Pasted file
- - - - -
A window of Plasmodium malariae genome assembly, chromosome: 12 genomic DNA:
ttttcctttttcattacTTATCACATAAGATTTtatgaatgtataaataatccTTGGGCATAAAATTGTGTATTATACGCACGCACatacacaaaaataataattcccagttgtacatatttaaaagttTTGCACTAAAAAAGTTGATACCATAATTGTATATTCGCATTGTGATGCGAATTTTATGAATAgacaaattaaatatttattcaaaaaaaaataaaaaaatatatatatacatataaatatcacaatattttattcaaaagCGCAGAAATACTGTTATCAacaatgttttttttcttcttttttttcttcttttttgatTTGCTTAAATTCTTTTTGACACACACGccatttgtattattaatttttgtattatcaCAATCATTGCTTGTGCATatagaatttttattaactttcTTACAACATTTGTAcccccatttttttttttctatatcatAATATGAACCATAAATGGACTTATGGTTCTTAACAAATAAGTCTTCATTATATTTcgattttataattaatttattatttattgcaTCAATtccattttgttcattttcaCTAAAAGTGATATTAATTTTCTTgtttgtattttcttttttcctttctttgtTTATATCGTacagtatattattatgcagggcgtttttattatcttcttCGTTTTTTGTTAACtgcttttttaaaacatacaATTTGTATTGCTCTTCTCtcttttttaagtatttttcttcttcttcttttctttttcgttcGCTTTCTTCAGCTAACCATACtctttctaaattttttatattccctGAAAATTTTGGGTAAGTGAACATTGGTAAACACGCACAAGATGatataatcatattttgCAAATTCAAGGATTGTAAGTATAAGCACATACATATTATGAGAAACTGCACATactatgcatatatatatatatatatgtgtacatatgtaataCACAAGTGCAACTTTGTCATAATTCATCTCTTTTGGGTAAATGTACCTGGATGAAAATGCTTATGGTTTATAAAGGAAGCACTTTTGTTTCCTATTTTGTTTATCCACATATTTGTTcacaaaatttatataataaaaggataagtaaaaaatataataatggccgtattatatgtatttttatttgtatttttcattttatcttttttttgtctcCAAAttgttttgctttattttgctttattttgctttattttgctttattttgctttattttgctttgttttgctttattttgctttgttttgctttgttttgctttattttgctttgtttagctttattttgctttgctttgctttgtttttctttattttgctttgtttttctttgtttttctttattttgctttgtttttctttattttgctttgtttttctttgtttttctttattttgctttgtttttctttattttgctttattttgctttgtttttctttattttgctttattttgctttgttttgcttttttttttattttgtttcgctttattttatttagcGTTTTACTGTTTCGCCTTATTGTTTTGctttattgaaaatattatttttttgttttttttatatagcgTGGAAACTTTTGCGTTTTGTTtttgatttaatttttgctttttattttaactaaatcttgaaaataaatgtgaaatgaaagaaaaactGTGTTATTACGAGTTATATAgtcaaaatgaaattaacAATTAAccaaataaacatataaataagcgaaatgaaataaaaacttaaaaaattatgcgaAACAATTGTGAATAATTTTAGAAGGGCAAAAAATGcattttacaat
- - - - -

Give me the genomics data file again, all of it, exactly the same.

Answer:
A window of Plasmodium malariae genome assembly, chromosome: 12 genomic DNA:
ttttcctttttcattacTTATCACATAAGATTTtatgaatgtataaataatccTTGGGCATAAAATTGTGTATTATACGCACGCACatacacaaaaataataattcccagttgtacatatttaaaagttTTGCACTAAAAAAGTTGATACCATAATTGTATATTCGCATTGTGATGCGAATTTTATGAATAgacaaattaaatatttattcaaaaaaaaataaaaaaatatatatatacatataaatatcacaatattttattcaaaagCGCAGAAATACTGTTATCAacaatgttttttttcttcttttttttcttcttttttgatTTGCTTAAATTCTTTTTGACACACACGccatttgtattattaatttttgtattatcaCAATCATTGCTTGTGCATatagaatttttattaactttcTTACAACATTTGTAcccccatttttttttttctatatcatAATATGAACCATAAATGGACTTATGGTTCTTAACAAATAAGTCTTCATTATATTTcgattttataattaatttattatttattgcaTCAATtccattttgttcattttcaCTAAAAGTGATATTAATTTTCTTgtttgtattttcttttttcctttctttgtTTATATCGTacagtatattattatgcagggcgtttttattatcttcttCGTTTTTTGTTAACtgcttttttaaaacatacaATTTGTATTGCTCTTCTCtcttttttaagtatttttcttcttcttcttttctttttcgttcGCTTTCTTCAGCTAACCATACtctttctaaattttttatattccctGAAAATTTTGGGTAAGTGAACATTGGTAAACACGCACAAGATGatataatcatattttgCAAATTCAAGGATTGTAAGTATAAGCACATACATATTATGAGAAACTGCACATactatgcatatatatatatatatatgtgtacatatgtaataCACAAGTGCAACTTTGTCATAATTCATCTCTTTTGGGTAAATGTACCTGGATGAAAATGCTTATGGTTTATAAAGGAAGCACTTTTGTTTCCTATTTTGTTTATCCACATATTTGTTcacaaaatttatataataaaaggataagtaaaaaatataataatggccgtattatatgtatttttatttgtatttttcattttatcttttttttgtctcCAAAttgttttgctttattttgctttattttgctttattttgctttattttgctttattttgctttgttttgctttattttgctttgttttgctttgttttgctttattttgctttgtttagctttattttgctttgctttgctttgtttttctttattttgctttgtttttctttgtttttctttattttgctttgtttttctttattttgctttgtttttctttgtttttctttattttgctttgtttttctttattttgctttattttgctttgtttttctttattttgctttattttgctttgttttgcttttttttttattttgtttcgctttattttatttagcGTTTTACTGTTTCGCCTTATTGTTTTGctttattgaaaatattatttttttgttttttttatatagcgTGGAAACTTTTGCGTTTTGTTtttgatttaatttttgctttttattttaactaaatcttgaaaataaatgtgaaatgaaagaaaaactGTGTTATTACGAGTTATATAgtcaaaatgaaattaacAATTAAccaaataaacatataaataagcgaaatgaaataaaaacttaaaaaattatgcgaAACAATTGTGAATAATTTTAGAAGGGCAAAAAATGcattttacaat